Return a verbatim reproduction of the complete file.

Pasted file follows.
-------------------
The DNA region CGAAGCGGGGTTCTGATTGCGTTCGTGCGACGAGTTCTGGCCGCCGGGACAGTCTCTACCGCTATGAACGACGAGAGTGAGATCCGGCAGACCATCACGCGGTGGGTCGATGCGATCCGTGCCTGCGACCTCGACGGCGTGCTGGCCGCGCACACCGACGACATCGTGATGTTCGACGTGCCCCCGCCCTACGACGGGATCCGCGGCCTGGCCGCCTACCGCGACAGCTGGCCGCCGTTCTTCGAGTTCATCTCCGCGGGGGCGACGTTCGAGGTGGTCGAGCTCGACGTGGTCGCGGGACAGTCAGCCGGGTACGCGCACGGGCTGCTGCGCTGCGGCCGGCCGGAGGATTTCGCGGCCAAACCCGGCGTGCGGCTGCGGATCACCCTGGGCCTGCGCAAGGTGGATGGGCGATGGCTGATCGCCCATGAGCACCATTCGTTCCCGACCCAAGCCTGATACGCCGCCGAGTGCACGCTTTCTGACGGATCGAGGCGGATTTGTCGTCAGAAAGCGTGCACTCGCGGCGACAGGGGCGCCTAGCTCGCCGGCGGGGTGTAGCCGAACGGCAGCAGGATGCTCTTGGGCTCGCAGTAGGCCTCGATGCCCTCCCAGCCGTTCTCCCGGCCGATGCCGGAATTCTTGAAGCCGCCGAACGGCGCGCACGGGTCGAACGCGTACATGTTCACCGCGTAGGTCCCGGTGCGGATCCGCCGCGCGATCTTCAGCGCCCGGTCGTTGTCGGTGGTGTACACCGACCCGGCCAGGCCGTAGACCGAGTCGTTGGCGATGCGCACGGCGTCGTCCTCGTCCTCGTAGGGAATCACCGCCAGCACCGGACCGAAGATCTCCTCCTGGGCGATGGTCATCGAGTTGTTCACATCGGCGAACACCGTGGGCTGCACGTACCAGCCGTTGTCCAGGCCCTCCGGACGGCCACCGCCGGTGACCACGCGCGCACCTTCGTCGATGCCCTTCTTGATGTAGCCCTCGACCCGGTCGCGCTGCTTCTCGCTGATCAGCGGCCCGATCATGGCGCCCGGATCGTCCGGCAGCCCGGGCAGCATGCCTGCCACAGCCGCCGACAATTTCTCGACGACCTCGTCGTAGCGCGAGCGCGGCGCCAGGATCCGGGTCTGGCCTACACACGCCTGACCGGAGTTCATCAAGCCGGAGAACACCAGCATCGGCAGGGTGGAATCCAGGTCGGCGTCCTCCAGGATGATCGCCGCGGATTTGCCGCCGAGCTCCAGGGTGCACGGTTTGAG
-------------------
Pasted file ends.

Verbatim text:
The DNA region CGAAGCGGGGTTCTGATTGCGTTCGTGCGACGAGTTCTGGCCGCCGGGACAGTCTCTACCGCTATGAACGACGAGAGTGAGATCCGGCAGACCATCACGCGGTGGGTCGATGCGATCCGTGCCTGCGACCTCGACGGCGTGCTGGCCGCGCACACCGACGACATCGTGATGTTCGACGTGCCCCCGCCCTACGACGGGATCCGCGGCCTGGCCGCCTACCGCGACAGCTGGCCGCCGTTCTTCGAGTTCATCTCCGCGGGGGCGACGTTCGAGGTGGTCGAGCTCGACGTGGTCGCGGGACAGTCAGCCGGGTACGCGCACGGGCTGCTGCGCTGCGGCCGGCCGGAGGATTTCGCGGCCAAACCCGGCGTGCGGCTGCGGATCACCCTGGGCCTGCGCAAGGTGGATGGGCGATGGCTGATCGCCCATGAGCACCATTCGTTCCCGACCCAAGCCTGATACGCCGCCGAGTGCACGCTTTCTGACGGATCGAGGCGGATTTGTCGTCAGAAAGCGTGCACTCGCGGCGACAGGGGCGCCTAGCTCGCCGGCGGGGTGTAGCCGAACGGCAGCAGGATGCTCTTGGGCTCGCAGTAGGCCTCGATGCCCTCCCAGCCGTTCTCCCGGCCGATGCCGGAATTCTTGAAGCCGCCGAACGGCGCGCACGGGTCGAACGCGTACATGTTCACCGCGTAGGTCCCGGTGCGGATCCGCCGCGCGATCTTCAGCGCCCGGTCGTTGTCGGTGGTGTACACCGACCCGGCCAGGCCGTAGACCGAGTCGTTGGCGATGCGCACGGCGTCGTCCTCGTCCTCGTAGGGAATCACCGCCAGCACCGGACCGAAGATCTCCTCCTGGGCGATGGTCATCGAGTTGTTCACATCGGCGAACACCGTGGGCTGCACGTACCAGCCGTTGTCCAGGCCCTCCGGACGGCCACCGCCGGTGACCACGCGCGCACCTTCGTCGATGCCCTTCTTGATGTAGCCCTCGACCCGGTCGCGCTGCTTCTCGCTGATCAGCGGCCCGATCATGGCGCCCGGATCGTCCGGCAGCCCGGGCAGCATGCCTGCCACAGCCGCCGACAATTTCTCGACGACCTCGTCGTAGCGCGAGCGCGGCGCCAGGATCCGGGTCTGGCCTACACACGCCTGACCGGAGTTCATCAAGCCGGAGAACACCAGCATCGGCAGGGTGGAATCCAGGTCGGCGTCCTCCAGGATGATCGCCGCGGATTTGCCGCCGAGCTCCAGGGTGCACGGTTTGAG